It also didn’t help that Depcik, 63, went through a traumatic breakup five years prior in which she ultimately lost the house and business she shared with her ex. Soon after, she had to declare bankruptcy.
Depcik was resigned to being alone until she attended a wedding where watching happy, dancing couples left her feeling depressed. On the drive home, she heard an ad for a free three-day day membership on eHarmony. A believer in the rule of three, she decided to join, where after logging in a few times she saw the same photo of a man with “the sweetest smile ever” three times. It was a sign.
She and Jack Cox, age 61, sent messages to each other over the site and soon began emailing. After two weeks, they were speaking for an hour every night. Cox regularly sent romantic emails and texts.
For their first date in the summer of 2012, Cox traveled from Madison, Wis., to Chicago to meet Depcik. The two spent 13 hours together, going to Millennium Park and the Navy Pier, among other tourist attractions. After that weekend, Cox, who had been widowed a few years before, had won Depcik’s heart.
“I really did not ever think I was ever going to feel those feelings again,” she said.
Depcik recently moved from Chicago, her hometown, to be with Cox in Madison. After seeing her success, she says, all of her friends want to join an online dating site.
“They saw I was struggling to date,” she said. “Then they see me so happy that I was willing to leave the city I love to be with this person.”
Joel Fleming, 81, turned to online dating after realizing that he’d probably already met every eligible single woman of interest in his small town of Alamosa, Colo.
“Once you get to be older than dirt, you’re not going to bop off to the local gin mill,” Fleming said. “And if you don’t happen to belong to some social group, religious or otherwise, and all your good friends have given up on introducing you to their friends, well, what the heck do you do?”
Fleming, who had been married twice but single since 1998, decided to create a profile on Match.com several years ago. He met a few interesting women, but there were also disappointments. “A few ladies,” Fleming said, “were less than honest in their presentation.” One woman listed her age as 72, but confessed in person that she was in fact 86.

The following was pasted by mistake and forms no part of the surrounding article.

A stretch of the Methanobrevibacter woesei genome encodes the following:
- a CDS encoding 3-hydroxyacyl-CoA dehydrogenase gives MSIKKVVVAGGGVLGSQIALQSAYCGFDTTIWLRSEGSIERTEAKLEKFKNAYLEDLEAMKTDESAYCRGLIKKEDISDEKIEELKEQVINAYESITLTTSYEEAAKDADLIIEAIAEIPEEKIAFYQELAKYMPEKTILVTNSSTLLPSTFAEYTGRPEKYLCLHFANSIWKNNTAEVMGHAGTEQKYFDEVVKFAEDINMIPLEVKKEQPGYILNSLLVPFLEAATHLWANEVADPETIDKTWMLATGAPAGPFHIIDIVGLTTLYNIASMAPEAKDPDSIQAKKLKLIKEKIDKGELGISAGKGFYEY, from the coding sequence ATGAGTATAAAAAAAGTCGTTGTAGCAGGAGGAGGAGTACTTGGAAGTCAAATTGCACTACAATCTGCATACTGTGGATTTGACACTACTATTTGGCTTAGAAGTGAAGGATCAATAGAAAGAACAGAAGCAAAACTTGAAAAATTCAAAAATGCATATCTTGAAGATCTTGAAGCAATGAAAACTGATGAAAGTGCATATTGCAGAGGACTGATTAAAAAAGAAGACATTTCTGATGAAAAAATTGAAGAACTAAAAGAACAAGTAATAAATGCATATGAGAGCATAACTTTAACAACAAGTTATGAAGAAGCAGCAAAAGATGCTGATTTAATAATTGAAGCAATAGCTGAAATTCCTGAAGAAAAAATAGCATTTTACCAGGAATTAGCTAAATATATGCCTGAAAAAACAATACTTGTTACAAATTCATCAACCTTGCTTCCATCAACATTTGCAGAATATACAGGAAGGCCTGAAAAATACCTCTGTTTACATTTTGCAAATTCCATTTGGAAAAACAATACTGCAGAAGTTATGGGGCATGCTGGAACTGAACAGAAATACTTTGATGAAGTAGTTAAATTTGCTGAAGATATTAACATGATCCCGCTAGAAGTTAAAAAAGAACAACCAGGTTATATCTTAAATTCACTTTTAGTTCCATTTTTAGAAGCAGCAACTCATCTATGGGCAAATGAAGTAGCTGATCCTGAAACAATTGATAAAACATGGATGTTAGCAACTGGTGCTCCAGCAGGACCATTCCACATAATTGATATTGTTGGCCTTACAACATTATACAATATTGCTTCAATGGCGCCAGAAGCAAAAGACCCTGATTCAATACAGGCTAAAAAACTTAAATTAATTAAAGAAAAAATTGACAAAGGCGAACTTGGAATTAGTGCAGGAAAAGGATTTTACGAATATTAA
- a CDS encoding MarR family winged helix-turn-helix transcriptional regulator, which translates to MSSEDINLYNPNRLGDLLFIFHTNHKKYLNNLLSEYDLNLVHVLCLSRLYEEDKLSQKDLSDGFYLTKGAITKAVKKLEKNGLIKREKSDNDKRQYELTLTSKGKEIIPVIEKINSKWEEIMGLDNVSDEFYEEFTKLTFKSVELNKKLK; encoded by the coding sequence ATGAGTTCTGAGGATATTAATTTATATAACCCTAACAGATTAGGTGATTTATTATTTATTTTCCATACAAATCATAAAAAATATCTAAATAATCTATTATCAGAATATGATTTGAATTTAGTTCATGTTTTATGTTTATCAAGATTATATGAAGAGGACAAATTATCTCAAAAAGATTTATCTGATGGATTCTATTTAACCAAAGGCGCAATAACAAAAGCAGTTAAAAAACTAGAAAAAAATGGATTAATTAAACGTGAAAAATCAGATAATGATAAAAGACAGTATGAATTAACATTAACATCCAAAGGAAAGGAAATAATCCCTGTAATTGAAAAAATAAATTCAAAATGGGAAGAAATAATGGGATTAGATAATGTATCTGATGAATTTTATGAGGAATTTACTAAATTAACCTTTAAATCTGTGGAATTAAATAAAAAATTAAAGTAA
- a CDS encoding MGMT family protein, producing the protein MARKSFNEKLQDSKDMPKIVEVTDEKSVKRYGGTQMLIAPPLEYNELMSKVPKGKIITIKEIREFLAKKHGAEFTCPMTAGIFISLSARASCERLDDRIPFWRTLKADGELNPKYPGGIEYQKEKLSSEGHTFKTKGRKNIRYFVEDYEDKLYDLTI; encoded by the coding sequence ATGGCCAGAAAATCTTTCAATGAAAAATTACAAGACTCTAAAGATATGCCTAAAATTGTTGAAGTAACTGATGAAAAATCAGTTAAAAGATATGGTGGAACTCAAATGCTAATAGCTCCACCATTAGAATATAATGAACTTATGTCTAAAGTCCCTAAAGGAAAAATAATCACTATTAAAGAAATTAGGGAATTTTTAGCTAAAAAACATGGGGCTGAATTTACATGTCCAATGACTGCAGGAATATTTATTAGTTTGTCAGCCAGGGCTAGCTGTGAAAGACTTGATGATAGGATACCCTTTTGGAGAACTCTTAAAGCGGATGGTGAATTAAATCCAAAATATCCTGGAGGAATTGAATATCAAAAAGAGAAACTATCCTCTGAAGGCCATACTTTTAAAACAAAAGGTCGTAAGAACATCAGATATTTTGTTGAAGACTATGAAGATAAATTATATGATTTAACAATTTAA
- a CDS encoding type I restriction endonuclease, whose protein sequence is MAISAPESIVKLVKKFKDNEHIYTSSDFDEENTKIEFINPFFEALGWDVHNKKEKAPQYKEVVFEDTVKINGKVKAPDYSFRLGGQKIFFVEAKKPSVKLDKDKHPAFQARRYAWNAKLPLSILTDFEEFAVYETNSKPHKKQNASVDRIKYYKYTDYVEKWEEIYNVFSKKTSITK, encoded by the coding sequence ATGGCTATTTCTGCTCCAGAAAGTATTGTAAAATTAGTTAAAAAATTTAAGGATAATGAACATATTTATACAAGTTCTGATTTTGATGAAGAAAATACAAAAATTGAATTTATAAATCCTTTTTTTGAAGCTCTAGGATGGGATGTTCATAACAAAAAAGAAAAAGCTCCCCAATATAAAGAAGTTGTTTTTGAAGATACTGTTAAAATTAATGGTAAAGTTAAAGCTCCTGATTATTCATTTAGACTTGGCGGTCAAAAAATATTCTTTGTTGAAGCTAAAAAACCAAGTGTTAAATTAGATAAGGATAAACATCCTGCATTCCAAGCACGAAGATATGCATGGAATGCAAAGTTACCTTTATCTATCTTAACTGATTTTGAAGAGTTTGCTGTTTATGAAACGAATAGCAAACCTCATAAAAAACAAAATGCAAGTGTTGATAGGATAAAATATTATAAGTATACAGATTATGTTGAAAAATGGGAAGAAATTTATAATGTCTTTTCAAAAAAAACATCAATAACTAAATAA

Then he contacted a woman named Marky Thorsness in early 2012.
Thorsness, 81, was just Fleming’s type. She lived on a ranch outside of Durango, Colo., where she grew hay and gardened. The only problem was that Thorsness’ daughter had started the profile without telling her mother.
Thorsness was skeptical, but eventually decided to meet Fleming in person. “I don’t think he was looking for someone to just wash his clothes,” she said. “He made me think of my first husband, who was a very special person.”
The two shared a passion for ranch work and intellectual conversations. A whirlwind courtship culminated in their wedding about 10 months ago.
Fleming had no doubt that Thorsness was the woman for him. “I want to be outside. I want to be working on things, planting gardens, feeding birds, building projects,” he said. “And there’s Marky, this wonderful lady, right in the middle of dreamland for me.”
Fleming knew that given his location and age, online dating was the only way to find a companion. “You get exposed to eligible people out there,” he said. “It was a process that worked when you really didn’t have anything else to rely on.”